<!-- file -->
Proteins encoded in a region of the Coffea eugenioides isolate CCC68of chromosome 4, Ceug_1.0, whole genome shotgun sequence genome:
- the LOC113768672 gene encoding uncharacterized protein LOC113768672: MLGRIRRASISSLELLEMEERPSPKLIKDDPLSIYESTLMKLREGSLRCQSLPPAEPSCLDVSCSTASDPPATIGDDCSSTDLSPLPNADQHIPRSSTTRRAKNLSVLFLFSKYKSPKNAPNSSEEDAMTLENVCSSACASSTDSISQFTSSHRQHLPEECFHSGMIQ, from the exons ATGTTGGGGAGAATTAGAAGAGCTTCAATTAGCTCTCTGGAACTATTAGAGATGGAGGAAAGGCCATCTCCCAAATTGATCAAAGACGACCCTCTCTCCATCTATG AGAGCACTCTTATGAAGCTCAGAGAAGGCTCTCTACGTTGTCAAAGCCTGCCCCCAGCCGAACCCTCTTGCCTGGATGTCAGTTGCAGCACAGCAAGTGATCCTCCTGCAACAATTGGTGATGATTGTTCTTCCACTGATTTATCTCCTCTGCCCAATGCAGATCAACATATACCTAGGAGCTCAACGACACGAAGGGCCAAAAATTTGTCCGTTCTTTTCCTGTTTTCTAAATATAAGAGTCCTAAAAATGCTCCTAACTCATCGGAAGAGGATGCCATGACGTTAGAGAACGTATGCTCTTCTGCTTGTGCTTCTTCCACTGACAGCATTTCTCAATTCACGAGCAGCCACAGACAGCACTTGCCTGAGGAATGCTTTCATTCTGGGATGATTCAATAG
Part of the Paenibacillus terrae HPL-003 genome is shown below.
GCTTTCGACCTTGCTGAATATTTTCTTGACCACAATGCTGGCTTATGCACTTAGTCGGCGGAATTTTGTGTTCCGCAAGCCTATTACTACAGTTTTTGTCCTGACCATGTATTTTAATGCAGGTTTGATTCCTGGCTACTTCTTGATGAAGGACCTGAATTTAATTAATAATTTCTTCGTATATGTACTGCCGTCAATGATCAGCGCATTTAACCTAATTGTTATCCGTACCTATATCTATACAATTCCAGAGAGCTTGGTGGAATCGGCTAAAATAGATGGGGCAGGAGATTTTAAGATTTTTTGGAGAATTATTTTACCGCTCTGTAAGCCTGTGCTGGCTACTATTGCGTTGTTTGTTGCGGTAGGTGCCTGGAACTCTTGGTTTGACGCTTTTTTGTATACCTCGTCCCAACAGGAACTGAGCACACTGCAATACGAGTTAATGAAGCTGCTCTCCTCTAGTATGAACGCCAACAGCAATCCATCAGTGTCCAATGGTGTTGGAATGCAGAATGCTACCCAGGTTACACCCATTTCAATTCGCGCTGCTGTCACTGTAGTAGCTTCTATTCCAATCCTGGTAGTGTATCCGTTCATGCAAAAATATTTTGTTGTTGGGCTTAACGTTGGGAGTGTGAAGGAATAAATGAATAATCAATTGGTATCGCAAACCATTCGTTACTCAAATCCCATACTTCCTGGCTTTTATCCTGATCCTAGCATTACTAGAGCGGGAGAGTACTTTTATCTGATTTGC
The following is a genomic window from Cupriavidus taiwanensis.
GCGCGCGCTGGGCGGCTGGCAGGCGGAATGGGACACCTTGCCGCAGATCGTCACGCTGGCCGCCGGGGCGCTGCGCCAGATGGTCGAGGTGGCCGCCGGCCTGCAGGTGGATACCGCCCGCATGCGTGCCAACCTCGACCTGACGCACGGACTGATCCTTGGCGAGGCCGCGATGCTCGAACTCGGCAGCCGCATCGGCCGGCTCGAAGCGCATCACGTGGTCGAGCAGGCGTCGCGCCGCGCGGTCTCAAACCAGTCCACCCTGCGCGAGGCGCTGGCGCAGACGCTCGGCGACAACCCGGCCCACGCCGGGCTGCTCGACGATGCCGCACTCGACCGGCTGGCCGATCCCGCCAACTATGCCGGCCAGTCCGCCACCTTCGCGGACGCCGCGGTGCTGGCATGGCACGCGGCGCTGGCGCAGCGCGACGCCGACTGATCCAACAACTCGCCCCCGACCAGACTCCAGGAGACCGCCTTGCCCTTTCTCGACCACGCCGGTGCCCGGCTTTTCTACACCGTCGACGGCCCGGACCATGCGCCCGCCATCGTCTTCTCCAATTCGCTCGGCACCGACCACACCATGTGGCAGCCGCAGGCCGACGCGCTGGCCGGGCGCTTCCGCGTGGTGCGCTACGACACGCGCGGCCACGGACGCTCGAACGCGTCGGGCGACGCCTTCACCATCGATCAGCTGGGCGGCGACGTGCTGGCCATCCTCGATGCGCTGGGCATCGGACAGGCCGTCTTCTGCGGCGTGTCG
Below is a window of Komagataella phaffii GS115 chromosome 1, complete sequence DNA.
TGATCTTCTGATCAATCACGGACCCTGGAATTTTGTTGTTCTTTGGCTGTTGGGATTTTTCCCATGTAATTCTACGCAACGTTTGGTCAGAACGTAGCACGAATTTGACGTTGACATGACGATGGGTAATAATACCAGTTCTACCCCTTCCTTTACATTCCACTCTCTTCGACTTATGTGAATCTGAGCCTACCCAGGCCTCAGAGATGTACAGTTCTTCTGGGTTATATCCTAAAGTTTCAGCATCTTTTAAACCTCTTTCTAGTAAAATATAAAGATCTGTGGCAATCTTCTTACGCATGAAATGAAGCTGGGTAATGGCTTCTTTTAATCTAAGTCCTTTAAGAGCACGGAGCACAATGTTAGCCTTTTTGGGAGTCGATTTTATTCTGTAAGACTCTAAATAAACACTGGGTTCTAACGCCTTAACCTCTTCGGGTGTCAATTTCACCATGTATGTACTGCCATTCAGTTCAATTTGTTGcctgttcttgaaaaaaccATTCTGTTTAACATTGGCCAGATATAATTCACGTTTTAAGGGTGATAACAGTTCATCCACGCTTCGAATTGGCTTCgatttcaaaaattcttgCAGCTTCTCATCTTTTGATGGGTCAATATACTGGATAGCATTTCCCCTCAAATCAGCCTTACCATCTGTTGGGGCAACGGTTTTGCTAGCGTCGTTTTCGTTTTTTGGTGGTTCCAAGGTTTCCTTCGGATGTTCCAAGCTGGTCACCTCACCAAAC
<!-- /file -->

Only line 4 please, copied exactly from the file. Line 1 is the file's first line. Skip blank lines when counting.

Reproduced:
GCTTTCGACCTTGCTGAATATTTTCTTGACCACAATGCTGGCTTATGCACTTAGTCGGCGGAATTTTGTGTTCCGCAAGCCTATTACTACAGTTTTTGTCCTGACCATGTATTTTAATGCAGGTTTGATTCCTGGCTACTTCTTGATGAAGGACCTGAATTTAATTAATAATTTCTTCGTATATGTACTGCCGTCAATGATCAGCGCATTTAACCTAATTGTTATCCGTACCTATATCTATACAATTCCAGAGAGCTTGGTGGAATCGGCTAAAATAGATGGGGCAGGAGATTTTAAGATTTTTTGGAGAATTATTTTACCGCTCTGTAAGCCTGTGCTGGCTACTATTGCGTTGTTTGTTGCGGTAGGTGCCTGGAACTCTTGGTTTGACGCTTTTTTGTATACCTCGTCCCAACAGGAACTGAGCACACTGCAATACGAGTTAATGAAGCTGCTCTCCTCTAGTATGAACGCCAACAGCAATCCATCAGTGTCCAATGGTGTTGGAATGCAGAATGCTACCCAGGTTACACCCATTTCAATTCGCGCTGCTGTCACTGTAGTAGCTTCTATTCCAATCCTGGTAGTGTATCCGTTCATGCAAAAATATTTTGTTGTTGGGCTTAACGTTGGGAGTGTGAAGGAATAAATGAATAATCAATTGGTATCGCAAACCATTCGTTACTCAAATCCCATACTTCCTGGCTTTTATCCTGATCCTAGCATTACTAGAGCGGGAGAGTACTTTTATCTGATTTGC